The Atlanta Thrashers cannot seem to get a break. They drafted first round choices Dany Heatley and Ilya Kovalchuk but could not hold on to them. Marian Hossa and Marc Savard did not stay either.
The management makes a shrewd move, trades Kovalchuk’s rights, and receives forward Niclas Bergfors, Defenseman Johnny Oduya, and top prospect Patrice Cormier.
The previous regime drafted forward Evander Kane who currently leads the team in goals with 6 in 10 games.
The team traded first round draft choices and a promising player, and received highly sought after Stanley Cup playoff hero Dustin Byfuglien, Brent Sopel, and prospect Akim Aliu.
The trades engineered by GM Rick Dudley provided the team a new look and character and a substantially more physical presence but now criticism of the team comes from a different direction.
On ESPN's Around the Horn, the question was posed whether the Thrashers were clever marketers because they had black players in a city that had a 50% black population and perhaps the wealthiest African Americans in the country.
The article incorrectly counted five players of African descent on the roster but the Thrashers have four; a number that has been matched by other teams including the Edmonton Oilers.
An article on the Bleacher Report posed the question “Could selecting players to cater to a largely African-American demographic (Atlanta) be viewed as the equivalent of affirmative action or in the eyes of some reverse racism.
Further, it was suggested, “In a league largely populated by players of Caucasian origin, wouldn't this be taking opportunities away from them?
Is this the 21st Century? Are you kidding?
The Thrashers are a profit making enterprise. To contend that they would purposely give any player of African descent an NHL opportunity with no regard for ability or skill is asinine.
There is no doubt that the Atlanta Spirit LLC would be surprised given the fact that they had to seek investors and reduce expenses based on losses last season.
Maurice Richard, Henri Richard, Jean Beliveau, Bernard Geoffrion, Jacque Plante along with English Canadiens Dickie Moore, Doug Harvey and Tom Johnson made up a team so powerful that the NHL had to change the rules governing the power play. The Canadians would sometimes score 2-3 goals in two minutes.
Later the first option of drafting of French Canadian players by the Canadians was addressed and eliminated creating an amateur draft system.
In the motion picture” The Rocket” the story of Maurice Richard, French Canadians were discriminated against and unable to sit in the same section with Anglos fans but the team owners and management were astute enough to ignore the discrimination in favor of producing a winning product. The Canadians hold the most Stanley Cup championships of any team in the NHL.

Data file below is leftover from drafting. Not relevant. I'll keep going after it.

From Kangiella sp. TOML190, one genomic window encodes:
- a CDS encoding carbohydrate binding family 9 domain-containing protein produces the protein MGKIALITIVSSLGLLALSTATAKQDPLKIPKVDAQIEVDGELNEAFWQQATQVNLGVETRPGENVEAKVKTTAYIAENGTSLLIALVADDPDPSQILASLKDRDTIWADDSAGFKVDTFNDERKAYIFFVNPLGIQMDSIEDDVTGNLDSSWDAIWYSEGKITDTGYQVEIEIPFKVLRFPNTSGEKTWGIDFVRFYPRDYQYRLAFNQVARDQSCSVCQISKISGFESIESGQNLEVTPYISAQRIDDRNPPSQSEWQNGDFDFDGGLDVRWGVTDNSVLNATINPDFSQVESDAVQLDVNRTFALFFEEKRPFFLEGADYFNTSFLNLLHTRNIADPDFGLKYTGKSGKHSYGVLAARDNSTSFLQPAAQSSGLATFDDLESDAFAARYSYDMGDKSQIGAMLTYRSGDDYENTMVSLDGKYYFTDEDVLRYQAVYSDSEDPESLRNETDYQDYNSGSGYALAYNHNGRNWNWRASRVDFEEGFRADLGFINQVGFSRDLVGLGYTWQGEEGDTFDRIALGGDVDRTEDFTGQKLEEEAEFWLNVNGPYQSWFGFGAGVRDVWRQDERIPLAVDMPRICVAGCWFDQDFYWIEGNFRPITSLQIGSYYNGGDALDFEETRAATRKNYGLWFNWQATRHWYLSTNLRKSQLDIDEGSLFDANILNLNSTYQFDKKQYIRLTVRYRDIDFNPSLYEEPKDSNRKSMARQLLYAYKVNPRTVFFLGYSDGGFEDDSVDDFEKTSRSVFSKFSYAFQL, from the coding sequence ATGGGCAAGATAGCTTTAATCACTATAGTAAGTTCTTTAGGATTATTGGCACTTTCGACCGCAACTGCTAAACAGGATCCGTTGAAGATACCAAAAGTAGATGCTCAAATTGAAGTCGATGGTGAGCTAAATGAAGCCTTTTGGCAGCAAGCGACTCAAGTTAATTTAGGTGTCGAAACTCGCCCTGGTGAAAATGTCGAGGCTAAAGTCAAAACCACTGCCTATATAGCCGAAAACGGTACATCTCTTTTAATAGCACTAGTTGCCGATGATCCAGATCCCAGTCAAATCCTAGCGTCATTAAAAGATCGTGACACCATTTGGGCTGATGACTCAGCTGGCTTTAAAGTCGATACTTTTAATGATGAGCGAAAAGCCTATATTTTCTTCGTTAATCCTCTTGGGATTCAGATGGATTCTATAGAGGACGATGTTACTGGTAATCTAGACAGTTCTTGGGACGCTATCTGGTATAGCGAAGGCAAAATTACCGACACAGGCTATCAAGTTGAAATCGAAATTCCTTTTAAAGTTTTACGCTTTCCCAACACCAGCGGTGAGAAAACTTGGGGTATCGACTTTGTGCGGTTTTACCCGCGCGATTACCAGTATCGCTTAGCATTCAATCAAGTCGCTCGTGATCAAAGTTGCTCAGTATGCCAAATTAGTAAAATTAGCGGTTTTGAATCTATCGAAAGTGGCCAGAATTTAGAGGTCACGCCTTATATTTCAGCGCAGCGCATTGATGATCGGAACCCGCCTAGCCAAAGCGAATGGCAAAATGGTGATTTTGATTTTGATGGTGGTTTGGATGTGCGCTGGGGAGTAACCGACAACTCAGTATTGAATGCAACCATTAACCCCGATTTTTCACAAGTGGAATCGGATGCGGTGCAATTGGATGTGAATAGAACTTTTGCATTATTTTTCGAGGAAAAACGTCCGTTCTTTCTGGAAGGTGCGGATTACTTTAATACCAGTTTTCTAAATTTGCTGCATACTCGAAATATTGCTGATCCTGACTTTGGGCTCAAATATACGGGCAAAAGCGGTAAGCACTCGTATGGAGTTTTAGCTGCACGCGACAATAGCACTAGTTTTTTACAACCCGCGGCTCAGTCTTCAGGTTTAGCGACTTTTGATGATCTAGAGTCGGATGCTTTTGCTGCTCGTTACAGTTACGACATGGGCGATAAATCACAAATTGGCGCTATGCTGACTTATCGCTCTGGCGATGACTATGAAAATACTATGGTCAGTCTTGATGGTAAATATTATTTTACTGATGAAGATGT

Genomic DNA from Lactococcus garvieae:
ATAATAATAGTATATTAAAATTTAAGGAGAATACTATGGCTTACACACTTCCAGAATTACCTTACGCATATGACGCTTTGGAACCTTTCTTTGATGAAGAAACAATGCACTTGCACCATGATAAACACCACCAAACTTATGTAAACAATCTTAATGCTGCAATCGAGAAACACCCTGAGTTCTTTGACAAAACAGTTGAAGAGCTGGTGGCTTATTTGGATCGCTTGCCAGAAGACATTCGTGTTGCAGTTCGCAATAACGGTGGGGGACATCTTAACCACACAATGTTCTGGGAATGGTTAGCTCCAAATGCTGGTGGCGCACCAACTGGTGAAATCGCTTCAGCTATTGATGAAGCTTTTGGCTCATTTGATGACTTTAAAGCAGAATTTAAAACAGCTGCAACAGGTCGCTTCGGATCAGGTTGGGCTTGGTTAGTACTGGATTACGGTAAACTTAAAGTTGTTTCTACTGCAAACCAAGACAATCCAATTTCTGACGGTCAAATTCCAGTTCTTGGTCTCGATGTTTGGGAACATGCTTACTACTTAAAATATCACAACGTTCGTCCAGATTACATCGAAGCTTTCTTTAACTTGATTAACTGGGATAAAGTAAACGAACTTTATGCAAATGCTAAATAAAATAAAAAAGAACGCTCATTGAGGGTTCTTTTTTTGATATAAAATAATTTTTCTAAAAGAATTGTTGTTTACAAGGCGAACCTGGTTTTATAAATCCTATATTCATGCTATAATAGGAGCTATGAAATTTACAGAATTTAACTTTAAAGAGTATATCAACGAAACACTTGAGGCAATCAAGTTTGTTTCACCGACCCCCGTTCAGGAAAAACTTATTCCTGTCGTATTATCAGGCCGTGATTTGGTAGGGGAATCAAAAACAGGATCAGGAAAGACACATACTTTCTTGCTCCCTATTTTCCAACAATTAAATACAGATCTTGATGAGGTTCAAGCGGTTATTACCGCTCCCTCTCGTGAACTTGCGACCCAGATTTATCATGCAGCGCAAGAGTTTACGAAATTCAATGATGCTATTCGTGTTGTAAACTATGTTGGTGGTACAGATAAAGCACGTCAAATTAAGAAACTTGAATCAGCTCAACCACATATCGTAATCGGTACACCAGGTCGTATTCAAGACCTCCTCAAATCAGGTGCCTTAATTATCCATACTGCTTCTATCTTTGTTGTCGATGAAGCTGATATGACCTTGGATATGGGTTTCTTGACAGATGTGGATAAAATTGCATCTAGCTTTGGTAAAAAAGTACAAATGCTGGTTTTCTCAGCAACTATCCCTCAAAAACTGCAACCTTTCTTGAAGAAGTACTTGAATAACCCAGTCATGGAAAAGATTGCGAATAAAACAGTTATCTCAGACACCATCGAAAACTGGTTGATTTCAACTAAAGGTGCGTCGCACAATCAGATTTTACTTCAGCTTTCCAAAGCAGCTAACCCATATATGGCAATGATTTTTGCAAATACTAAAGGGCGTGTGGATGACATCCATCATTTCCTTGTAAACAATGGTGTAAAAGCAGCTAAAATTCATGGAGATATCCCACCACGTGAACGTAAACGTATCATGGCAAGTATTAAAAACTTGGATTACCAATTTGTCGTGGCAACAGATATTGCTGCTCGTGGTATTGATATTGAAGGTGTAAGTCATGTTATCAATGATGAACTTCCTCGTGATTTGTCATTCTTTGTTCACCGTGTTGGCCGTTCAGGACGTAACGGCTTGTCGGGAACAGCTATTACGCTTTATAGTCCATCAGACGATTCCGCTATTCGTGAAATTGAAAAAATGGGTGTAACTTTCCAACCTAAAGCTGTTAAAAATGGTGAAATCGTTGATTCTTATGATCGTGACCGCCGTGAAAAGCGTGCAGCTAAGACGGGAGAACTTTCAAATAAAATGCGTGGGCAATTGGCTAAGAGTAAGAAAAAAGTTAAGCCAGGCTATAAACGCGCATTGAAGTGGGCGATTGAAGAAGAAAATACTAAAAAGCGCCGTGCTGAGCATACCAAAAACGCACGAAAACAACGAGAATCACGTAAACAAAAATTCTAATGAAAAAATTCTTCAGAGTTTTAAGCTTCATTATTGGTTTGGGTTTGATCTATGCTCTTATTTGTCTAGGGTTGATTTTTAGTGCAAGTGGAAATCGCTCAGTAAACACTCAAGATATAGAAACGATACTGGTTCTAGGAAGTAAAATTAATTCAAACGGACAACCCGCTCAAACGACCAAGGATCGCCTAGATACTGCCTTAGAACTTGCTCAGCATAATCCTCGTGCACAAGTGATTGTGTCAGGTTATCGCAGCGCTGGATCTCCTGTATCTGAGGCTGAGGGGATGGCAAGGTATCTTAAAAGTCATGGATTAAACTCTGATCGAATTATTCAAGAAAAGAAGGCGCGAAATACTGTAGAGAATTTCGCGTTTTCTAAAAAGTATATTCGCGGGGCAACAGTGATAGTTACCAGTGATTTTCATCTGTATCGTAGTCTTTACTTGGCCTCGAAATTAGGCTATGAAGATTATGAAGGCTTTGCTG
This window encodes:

The writer of the article in question appeared to have no knowledge that hockey players of African descent played ice hockey in the Maritime in the early 1900’s.
In a book written by George Fosty called Black Ice, the author who is Caucasian, chronicled the early exploits of black hockey players in professional hockey. Their research confirmed the use of several styles that are now predominant in the NHL. Both slapshots and the butterfly goaltending styles were regularly on display during that time and utilized frequently by those players.
The point is that black players including Willie O’Ree ,and Calgary Flames superstar Jarome Iginla in addition to many others have long played in the NHL. This so called reversal did not start with the Thrashers this season.
Although small in number versus Anglo players, it is a surety that black players receive no special treatment and no affirmative action in vying for spots on any NHL team and certainly earn their places.
What may be more interesting is how the effect of ridiculous assertions and conversations about affirmative action will affect the black players on the Thrashers?
Will these players want to deal with additional scrutiny and be asked by interviewers “How does it feel to be on a team with so many black players?"
GM Rick Dudley and Coach Craig Ramsey have worked hard to construct a team that is competitive and continues to tinker with chemistry and synergy.
What is next? I guess we will have to wait and see. In Montreal in the 1950's the Canadians found the best answer, Win Win Win and fill the stadium.
The Thrashers detractors may want to consider that one.